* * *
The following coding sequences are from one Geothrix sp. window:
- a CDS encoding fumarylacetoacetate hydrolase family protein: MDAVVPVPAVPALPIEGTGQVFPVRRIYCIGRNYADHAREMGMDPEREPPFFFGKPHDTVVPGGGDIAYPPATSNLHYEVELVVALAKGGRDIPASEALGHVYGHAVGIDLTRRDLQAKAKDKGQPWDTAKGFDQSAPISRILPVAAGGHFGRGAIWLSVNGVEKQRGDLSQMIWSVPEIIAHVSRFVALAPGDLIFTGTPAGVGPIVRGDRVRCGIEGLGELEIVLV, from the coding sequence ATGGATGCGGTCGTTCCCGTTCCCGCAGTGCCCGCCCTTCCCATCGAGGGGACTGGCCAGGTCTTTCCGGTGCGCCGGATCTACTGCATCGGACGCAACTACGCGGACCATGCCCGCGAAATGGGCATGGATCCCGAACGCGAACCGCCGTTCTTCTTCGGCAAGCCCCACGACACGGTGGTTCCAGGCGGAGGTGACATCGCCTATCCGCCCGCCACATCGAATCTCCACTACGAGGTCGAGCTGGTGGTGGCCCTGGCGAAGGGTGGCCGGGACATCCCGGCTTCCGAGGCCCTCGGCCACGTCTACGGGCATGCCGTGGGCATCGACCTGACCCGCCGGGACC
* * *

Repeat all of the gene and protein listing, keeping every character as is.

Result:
The following coding sequences are from one Geothrix sp. window:
- a CDS encoding fumarylacetoacetate hydrolase family protein: MDAVVPVPAVPALPIEGTGQVFPVRRIYCIGRNYADHAREMGMDPEREPPFFFGKPHDTVVPGGGDIAYPPATSNLHYEVELVVALAKGGRDIPASEALGHVYGHAVGIDLTRRDLQAKAKDKGQPWDTAKGFDQSAPISRILPVAAGGHFGRGAIWLSVNGVEKQRGDLSQMIWSVPEIIAHVSRFVALAPGDLIFTGTPAGVGPIVRGDRVRCGIEGLGELEIVLV, from the coding sequence ATGGATGCGGTCGTTCCCGTTCCCGCAGTGCCCGCCCTTCCCATCGAGGGGACTGGCCAGGTCTTTCCGGTGCGCCGGATCTACTGCATCGGACGCAACTACGCGGACCATGCCCGCGAAATGGGCATGGATCCCGAACGCGAACCGCCGTTCTTCTTCGGCAAGCCCCACGACACGGTGGTTCCAGGCGGAGGTGACATCGCCTATCCGCCCGCCACATCGAATCTCCACTACGAGGTCGAGCTGGTGGTGGCCCTGGCGAAGGGTGGCCGGGACATCCCGGCTTCCGAGGCCCTCGGCCACGTCTACGGGCATGCCGTGGGCATCGACCTGACCCGCCGGGACC